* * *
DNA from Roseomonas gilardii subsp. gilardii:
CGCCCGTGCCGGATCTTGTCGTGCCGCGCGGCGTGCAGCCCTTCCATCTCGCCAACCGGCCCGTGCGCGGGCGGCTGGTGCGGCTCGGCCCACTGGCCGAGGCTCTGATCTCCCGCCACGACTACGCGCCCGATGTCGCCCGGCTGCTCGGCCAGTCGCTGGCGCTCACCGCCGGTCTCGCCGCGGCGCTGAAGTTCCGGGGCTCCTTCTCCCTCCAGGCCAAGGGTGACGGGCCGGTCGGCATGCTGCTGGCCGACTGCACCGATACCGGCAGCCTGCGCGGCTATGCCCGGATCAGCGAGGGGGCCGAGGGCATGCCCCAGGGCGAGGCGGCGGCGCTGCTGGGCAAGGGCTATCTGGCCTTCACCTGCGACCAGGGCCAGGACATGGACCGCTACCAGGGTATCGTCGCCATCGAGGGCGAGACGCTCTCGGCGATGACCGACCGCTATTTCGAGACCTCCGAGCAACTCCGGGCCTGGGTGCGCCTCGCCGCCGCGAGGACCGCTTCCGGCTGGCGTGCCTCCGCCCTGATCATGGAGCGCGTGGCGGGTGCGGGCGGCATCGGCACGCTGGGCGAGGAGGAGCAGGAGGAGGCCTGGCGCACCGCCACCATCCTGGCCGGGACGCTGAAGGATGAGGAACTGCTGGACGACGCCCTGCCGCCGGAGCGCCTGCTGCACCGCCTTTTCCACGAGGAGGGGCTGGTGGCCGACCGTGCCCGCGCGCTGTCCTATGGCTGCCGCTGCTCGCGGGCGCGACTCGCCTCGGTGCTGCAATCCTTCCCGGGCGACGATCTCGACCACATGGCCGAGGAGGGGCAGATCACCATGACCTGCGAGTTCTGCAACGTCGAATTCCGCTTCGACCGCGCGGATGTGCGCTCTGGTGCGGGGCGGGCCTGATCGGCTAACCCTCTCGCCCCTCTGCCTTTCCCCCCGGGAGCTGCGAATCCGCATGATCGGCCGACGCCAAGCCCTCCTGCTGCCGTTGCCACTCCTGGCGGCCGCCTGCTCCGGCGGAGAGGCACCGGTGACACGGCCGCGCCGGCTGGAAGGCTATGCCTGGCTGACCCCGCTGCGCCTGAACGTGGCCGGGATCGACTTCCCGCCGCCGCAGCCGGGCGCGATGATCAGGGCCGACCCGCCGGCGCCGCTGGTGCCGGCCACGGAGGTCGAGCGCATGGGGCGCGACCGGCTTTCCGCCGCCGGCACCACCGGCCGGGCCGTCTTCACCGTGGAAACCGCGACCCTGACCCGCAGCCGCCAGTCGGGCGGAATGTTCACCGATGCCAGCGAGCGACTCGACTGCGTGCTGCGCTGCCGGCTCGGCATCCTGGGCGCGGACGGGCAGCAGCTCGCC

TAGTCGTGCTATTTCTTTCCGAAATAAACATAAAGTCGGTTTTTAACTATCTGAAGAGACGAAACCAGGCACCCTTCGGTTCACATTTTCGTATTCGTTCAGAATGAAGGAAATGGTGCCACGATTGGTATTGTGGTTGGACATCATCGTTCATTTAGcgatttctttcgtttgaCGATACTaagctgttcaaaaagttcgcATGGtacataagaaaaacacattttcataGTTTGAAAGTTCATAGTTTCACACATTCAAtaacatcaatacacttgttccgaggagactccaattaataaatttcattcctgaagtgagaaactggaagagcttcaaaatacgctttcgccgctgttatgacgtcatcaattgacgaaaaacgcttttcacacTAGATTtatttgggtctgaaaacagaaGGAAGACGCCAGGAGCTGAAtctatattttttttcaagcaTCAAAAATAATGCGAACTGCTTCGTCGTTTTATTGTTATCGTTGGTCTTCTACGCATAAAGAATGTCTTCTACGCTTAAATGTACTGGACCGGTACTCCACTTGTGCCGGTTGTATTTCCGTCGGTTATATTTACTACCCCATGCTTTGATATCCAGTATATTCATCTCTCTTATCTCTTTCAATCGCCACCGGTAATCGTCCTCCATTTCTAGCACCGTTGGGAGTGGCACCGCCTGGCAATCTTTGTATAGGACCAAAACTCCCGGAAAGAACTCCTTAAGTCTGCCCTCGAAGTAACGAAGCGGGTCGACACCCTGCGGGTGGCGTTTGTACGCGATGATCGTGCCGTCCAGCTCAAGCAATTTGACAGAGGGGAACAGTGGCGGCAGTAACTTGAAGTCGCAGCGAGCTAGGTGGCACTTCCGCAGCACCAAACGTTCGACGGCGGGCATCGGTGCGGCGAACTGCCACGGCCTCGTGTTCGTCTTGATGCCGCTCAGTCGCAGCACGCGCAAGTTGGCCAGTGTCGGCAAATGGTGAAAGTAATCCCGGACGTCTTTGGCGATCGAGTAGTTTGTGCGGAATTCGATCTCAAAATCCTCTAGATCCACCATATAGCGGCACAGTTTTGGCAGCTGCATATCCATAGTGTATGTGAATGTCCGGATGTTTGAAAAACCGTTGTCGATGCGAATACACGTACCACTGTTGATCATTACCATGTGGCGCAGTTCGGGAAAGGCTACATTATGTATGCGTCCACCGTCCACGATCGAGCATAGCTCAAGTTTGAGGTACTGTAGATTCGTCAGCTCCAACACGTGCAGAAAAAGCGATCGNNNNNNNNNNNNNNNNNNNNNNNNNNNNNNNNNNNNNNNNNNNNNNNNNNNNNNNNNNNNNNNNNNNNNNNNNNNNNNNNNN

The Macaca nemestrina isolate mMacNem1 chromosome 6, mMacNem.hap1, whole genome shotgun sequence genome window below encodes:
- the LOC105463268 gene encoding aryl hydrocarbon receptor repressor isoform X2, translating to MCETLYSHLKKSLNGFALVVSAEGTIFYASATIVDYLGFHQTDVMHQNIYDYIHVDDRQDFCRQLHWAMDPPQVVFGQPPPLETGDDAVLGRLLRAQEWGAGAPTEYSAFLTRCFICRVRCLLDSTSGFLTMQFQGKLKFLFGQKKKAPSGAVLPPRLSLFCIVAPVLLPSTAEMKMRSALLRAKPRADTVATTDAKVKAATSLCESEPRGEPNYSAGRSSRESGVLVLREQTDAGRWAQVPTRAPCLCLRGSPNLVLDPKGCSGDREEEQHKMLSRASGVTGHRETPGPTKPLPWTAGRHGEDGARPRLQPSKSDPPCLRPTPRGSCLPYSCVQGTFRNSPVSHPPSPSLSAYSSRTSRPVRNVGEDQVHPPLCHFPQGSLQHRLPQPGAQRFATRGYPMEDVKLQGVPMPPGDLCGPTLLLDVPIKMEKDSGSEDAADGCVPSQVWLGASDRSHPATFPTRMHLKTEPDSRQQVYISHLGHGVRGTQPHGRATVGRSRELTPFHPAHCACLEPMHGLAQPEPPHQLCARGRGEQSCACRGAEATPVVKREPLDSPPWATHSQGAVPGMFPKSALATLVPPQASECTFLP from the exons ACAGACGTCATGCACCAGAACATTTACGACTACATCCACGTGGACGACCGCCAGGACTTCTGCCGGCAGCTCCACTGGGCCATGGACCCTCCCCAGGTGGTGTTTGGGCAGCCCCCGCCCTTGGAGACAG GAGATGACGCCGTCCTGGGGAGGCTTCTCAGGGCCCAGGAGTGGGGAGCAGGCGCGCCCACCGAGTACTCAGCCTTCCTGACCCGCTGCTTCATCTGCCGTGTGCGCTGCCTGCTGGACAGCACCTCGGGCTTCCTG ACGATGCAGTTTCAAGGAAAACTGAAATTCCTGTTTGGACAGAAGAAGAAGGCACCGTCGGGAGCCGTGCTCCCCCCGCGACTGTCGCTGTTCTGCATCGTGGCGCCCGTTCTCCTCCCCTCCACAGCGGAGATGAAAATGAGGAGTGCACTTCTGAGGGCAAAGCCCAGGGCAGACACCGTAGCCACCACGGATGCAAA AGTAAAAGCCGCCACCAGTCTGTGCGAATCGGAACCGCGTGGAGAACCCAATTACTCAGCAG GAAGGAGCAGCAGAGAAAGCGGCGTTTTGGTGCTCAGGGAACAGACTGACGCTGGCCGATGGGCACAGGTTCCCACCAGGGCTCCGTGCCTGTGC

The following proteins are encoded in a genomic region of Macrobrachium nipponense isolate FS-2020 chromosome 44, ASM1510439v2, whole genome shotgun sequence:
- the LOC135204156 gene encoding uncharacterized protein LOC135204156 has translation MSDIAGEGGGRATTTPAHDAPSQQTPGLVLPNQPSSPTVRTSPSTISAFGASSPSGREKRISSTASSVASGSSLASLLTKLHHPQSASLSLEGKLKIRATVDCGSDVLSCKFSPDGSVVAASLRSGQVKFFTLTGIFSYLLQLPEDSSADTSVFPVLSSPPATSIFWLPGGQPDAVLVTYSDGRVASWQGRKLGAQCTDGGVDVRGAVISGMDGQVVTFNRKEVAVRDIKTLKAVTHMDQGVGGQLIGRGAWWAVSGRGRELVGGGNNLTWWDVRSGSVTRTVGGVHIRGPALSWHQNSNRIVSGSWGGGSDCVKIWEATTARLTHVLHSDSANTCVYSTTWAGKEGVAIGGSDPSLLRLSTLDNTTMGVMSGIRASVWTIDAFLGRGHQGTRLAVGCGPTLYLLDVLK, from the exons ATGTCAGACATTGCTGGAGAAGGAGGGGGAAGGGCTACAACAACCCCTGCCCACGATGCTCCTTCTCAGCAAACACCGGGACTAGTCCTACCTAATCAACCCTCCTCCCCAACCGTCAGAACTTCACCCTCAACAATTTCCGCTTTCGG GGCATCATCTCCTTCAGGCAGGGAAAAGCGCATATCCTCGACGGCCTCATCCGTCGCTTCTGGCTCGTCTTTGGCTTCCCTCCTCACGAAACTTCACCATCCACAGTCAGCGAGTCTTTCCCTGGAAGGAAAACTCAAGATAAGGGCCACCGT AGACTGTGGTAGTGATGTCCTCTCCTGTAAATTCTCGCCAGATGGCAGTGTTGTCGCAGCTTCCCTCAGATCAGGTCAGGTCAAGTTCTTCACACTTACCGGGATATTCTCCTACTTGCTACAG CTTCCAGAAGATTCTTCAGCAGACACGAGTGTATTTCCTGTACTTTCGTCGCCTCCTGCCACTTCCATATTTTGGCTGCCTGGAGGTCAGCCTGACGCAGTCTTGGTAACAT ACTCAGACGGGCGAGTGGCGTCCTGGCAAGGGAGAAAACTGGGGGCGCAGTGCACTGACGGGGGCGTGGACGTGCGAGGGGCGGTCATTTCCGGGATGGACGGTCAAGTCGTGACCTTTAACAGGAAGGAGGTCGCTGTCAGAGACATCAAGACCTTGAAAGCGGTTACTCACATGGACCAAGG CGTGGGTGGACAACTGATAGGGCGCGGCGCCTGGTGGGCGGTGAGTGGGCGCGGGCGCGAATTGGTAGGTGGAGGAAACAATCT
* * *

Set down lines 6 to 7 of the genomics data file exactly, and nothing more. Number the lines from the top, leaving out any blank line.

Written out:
The following proteins are encoded in a genomic region of Macrobrachium nipponense isolate FS-2020 chromosome 44, ASM1510439v2, whole genome shotgun sequence:
- the LOC135204156 gene encoding uncharacterized protein LOC135204156 has translation MSDIAGEGGGRATTTPAHDAPSQQTPGLVLPNQPSSPTVRTSPSTISAFGASSPSGREKRISSTASSVASGSSLASLLTKLHHPQSASLSLEGKLKIRATVDCGSDVLSCKFSPDGSVVAASLRSGQVKFFTLTGIFSYLLQLPEDSSADTSVFPVLSSPPATSIFWLPGGQPDAVLVTYSDGRVASWQGRKLGAQCTDGGVDVRGAVISGMDGQVVTFNRKEVAVRDIKTLKAVTHMDQGVGGQLIGRGAWWAVSGRGRELVGGGNNLTWWDVRSGSVTRTVGGVHIRGPALSWHQNSNRIVSGSWGGGSDCVKIWEATTARLTHVLHSDSANTCVYSTTWAGKEGVAIGGSDPSLLRLSTLDNTTMGVMSGIRASVWTIDAFLGRGHQGTRLAVGCGPTLYLLDVLK, from the exons ATGTCAGACATTGCTGGAGAAGGAGGGGGAAGGGCTACAACAACCCCTGCCCACGATGCTCCTTCTCAGCAAACACCGGGACTAGTCCTACCTAATCAACCCTCCTCCCCAACCGTCAGAACTTCACCCTCAACAATTTCCGCTTTCGG GGCATCATCTCCTTCAGGCAGGGAAAAGCGCATATCCTCGACGGCCTCATCCGTCGCTTCTGGCTCGTCTTTGGCTTCCCTCCTCACGAAACTTCACCATCCACAGTCAGCGAGTCTTTCCCTGGAAGGAAAACTCAAGATAAGGGCCACCGT AGACTGTGGTAGTGATGTCCTCTCCTGTAAATTCTCGCCAGATGGCAGTGTTGTCGCAGCTTCCCTCAGATCAGGTCAGGTCAAGTTCTTCACACTTACCGGGATATTCTCCTACTTGCTACAG CTTCCAGAAGATTCTTCAGCAGACACGAGTGTATTTCCTGTACTTTCGTCGCCTCCTGCCACTTCCATATTTTGGCTGCCTGGAGGTCAGCCTGACGCAGTCTTGGTAACAT ACTCAGACGGGCGAGTGGCGTCCTGGCAAGGGAGAAAACTGGGGGCGCAGTGCACTGACGGGGGCGTGGACGTGCGAGGGGCGGTCATTTCCGGGATGGACGGTCAAGTCGTGACCTTTAACAGGAAGGAGGTCGCTGTCAGAGACATCAAGACCTTGAAAGCGGTTACTCACATGGACCAAGG CGTGGGTGGACAACTGATAGGGCGCGGCGCCTGGTGGGCGGTGAGTGGGCGCGGGCGCGAATTGGTAGGTGGAGGAAACAATCT